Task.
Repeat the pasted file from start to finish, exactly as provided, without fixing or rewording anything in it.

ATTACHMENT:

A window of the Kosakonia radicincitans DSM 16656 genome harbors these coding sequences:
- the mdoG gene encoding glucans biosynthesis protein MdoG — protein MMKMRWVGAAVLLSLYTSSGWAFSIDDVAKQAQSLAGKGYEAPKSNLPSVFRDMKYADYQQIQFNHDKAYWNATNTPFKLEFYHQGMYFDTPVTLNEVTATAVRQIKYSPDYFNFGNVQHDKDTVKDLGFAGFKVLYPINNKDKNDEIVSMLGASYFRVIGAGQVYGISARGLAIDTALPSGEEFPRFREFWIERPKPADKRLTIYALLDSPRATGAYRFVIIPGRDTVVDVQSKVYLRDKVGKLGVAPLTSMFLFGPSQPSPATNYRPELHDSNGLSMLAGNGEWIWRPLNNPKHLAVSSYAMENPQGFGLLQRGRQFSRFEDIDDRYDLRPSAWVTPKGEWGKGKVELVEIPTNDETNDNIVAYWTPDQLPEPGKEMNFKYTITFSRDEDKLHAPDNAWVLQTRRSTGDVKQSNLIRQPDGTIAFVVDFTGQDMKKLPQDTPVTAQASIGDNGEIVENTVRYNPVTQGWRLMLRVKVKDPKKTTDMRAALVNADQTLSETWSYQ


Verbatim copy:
A window of the Kosakonia radicincitans DSM 16656 genome harbors these coding sequences:
- the mdoG gene encoding glucans biosynthesis protein MdoG — protein MMKMRWVGAAVLLSLYTSSGWAFSIDDVAKQAQSLAGKGYEAPKSNLPSVFRDMKYADYQQIQFNHDKAYWNATNTPFKLEFYHQGMYFDTPVTLNEVTATAVRQIKYSPDYFNFGNVQHDKDTVKDLGFAGFKVLYPINNKDKNDEIVSMLGASYFRVIGAGQVYGISARGLAIDTALPSGEEFPRFREFWIERPKPADKRLTIYALLDSPRATGAYRFVIIPGRDTVVDVQSKVYLRDKVGKLGVAPLTSMFLFGPSQPSPATNYRPELHDSNGLSMLAGNGEWIWRPLNNPKHLAVSSYAMENPQGFGLLQRGRQFSRFEDIDDRYDLRPSAWVTPKGEWGKGKVELVEIPTNDETNDNIVAYWTPDQLPEPGKEMNFKYTITFSRDEDKLHAPDNAWVLQTRRSTGDVKQSNLIRQPDGTIAFVVDFTGQDMKKLPQDTPVTAQASIGDNGEIVENTVRYNPVTQGWRLMLRVKVKDPKKTTDMRAALVNADQTLSETWSYQ